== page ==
Statecraft is a new political strategy boardgame for 2-6 players that has just launched on Kickstarter… Now if that is not enough to whet your appetite, here’s a little about why I am backing this game…
Over the last few weeks I have been thinking a lot about inclusivity, diversity and microaggression in boardgames and the boardgaming world – in terms of design, playing, advertising and assumptions that are made by those commissioning, publishing and promoting… Continue Reading →
I never thought I’d go to a boardgames convention. I am a complete nerd for lots of things… learning stuff, cover versions, stand-up comedy, weird electronic things that make strange noises, wikipedia, other people’s obsession with survivalism… but I don’t… Continue Reading →
Over the last 2 years, I have worked on 2 successful Kickstarter campaigns (Cornish Smuggler & Waggle Dance, raising over £50,000 in total) with Grublin Games (an indie boardgame publisher based in Cornwall) which has involved a fair amount of research into different approaches to using Kickstarter. In that time, it has also become more usual for artists and arts organisations to use crowdfunding as a way to raise money for their projects.
As an artist, what are your challenges when getting your work to an interested audience?
What is the established distribution model for the types of work you are interested in making?
How can you use a crowdfunding platform to by-pass that distribution model to reach an audience that would be interested in your work?
Your Project Rewards shouldn’t be an afterthought – they can actually be a way to form your project.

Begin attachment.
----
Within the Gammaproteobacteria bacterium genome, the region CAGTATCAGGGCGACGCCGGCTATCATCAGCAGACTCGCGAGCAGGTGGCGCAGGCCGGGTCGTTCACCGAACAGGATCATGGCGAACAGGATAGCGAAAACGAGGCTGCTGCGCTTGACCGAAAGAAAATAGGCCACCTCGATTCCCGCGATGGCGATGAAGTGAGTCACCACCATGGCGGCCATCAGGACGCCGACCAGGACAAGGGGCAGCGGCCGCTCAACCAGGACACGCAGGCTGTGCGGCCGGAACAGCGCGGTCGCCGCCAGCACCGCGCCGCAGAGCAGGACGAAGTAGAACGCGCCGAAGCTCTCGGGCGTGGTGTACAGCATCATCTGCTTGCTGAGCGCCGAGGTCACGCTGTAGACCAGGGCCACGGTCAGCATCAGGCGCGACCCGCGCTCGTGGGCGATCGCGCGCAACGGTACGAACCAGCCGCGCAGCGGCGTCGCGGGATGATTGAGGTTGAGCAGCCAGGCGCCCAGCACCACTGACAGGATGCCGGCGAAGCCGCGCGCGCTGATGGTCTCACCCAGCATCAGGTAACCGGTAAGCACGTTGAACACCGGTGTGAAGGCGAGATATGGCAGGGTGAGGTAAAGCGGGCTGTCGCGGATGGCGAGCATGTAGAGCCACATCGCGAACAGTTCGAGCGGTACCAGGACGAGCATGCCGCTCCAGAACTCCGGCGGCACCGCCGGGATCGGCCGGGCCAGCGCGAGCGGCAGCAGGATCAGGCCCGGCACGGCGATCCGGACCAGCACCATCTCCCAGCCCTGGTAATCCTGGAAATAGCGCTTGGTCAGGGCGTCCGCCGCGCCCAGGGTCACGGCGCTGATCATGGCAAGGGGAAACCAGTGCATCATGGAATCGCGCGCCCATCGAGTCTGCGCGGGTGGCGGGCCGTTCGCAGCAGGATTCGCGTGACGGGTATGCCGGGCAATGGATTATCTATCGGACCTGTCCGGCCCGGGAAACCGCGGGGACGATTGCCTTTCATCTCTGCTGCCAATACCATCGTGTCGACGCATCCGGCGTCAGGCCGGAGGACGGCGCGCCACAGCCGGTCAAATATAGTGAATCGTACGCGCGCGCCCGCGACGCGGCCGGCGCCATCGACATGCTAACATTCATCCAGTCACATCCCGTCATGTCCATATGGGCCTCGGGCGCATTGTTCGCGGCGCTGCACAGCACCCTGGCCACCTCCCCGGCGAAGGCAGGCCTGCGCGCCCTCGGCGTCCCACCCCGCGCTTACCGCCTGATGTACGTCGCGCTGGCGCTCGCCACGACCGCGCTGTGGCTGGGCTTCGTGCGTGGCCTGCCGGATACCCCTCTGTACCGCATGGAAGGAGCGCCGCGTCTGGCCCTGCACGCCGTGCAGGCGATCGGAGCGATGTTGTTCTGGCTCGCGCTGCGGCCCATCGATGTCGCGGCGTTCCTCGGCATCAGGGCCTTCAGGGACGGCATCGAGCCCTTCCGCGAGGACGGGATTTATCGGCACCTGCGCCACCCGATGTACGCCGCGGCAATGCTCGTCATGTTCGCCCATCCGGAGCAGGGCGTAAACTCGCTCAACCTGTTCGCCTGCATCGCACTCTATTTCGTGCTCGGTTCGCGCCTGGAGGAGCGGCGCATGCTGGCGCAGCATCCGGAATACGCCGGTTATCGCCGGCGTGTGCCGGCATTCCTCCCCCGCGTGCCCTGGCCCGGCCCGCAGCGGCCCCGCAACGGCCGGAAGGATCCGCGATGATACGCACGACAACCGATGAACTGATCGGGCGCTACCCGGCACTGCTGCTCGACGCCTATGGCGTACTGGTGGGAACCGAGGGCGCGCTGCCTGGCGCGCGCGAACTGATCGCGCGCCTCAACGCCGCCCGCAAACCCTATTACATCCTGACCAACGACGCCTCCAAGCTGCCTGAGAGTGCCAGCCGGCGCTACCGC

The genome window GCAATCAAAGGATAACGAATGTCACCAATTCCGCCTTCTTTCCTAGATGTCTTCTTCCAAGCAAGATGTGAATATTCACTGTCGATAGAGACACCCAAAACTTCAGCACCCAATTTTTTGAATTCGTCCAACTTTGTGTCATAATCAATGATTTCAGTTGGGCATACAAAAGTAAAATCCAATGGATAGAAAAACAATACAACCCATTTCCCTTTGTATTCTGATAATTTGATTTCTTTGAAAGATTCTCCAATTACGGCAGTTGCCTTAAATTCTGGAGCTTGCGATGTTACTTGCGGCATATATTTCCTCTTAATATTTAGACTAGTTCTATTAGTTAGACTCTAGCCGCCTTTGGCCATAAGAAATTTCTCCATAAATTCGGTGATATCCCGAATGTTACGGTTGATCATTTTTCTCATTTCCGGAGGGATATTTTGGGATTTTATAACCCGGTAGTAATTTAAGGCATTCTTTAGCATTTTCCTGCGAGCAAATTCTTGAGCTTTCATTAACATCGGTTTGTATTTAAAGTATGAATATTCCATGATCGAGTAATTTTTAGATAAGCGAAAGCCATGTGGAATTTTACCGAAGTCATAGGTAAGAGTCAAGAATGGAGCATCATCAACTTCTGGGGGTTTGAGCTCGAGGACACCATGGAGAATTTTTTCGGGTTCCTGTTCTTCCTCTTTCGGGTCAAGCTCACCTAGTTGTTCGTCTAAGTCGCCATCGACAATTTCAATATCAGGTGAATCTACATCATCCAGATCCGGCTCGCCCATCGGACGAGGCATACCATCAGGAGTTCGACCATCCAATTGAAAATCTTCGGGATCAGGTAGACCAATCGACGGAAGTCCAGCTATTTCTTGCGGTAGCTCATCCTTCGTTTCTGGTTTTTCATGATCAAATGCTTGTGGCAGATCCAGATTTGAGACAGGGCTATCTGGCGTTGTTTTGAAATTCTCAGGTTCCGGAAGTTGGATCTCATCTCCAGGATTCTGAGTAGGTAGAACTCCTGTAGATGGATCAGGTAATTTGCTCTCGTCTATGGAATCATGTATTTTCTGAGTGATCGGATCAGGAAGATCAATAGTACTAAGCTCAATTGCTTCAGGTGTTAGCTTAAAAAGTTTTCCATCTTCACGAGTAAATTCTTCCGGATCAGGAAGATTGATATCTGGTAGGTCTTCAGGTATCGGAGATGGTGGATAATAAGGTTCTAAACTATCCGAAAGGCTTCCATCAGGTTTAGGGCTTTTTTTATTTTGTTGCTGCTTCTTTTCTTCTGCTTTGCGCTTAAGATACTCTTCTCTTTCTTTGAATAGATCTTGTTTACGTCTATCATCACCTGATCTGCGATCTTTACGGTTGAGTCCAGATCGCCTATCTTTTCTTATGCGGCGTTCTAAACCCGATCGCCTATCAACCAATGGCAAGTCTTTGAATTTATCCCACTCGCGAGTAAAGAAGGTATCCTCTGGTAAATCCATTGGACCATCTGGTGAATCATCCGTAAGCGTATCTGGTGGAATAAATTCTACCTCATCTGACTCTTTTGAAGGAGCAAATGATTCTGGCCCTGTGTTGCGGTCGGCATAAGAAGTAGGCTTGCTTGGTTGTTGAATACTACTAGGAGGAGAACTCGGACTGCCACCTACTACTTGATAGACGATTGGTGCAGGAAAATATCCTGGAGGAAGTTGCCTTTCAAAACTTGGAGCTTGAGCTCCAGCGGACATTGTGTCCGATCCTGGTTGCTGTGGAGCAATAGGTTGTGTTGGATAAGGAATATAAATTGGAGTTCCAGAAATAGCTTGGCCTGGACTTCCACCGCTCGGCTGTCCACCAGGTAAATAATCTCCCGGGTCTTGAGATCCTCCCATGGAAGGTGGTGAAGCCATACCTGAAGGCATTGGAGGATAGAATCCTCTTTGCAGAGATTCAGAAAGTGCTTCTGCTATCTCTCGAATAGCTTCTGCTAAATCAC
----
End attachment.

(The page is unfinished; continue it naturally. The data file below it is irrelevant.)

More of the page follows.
How can you think about the exchange value of what you are generating through the project and approach this creatively to give your campaign a better chance of success?
In the most successful boardgame projects, there is an on-going conversation between the project creators and backers, and between backers from around the world. The sense of temporary community generated through this conversation creates an engaged community of interest and can be exciting to be involved in.
What are artists missing out on by ignoring the potential of conversation in their crowdfunded projects?
What does it mean for a ‘crowd’ to fund your project?
What makes your project, its outcomes and rewards interesting, unique, novel and different?
How can you avoid becoming ‘just another’ crowdfunding campaign?
How are you going to break down the timeline for your project into separate stages?
Will your timescale be realistic?
Will you actually be able to deliver your rewards?
What are the other benefits of running a Kickstarter campaign?
Would you like to give a worldwide exposure to your work, make new professional connections and find new audiences?
How can you give your project life after the Kickstarter campaign?
What do you need to consider when making an ‘exit strategy’ for your project?
What do you do after it’s all over?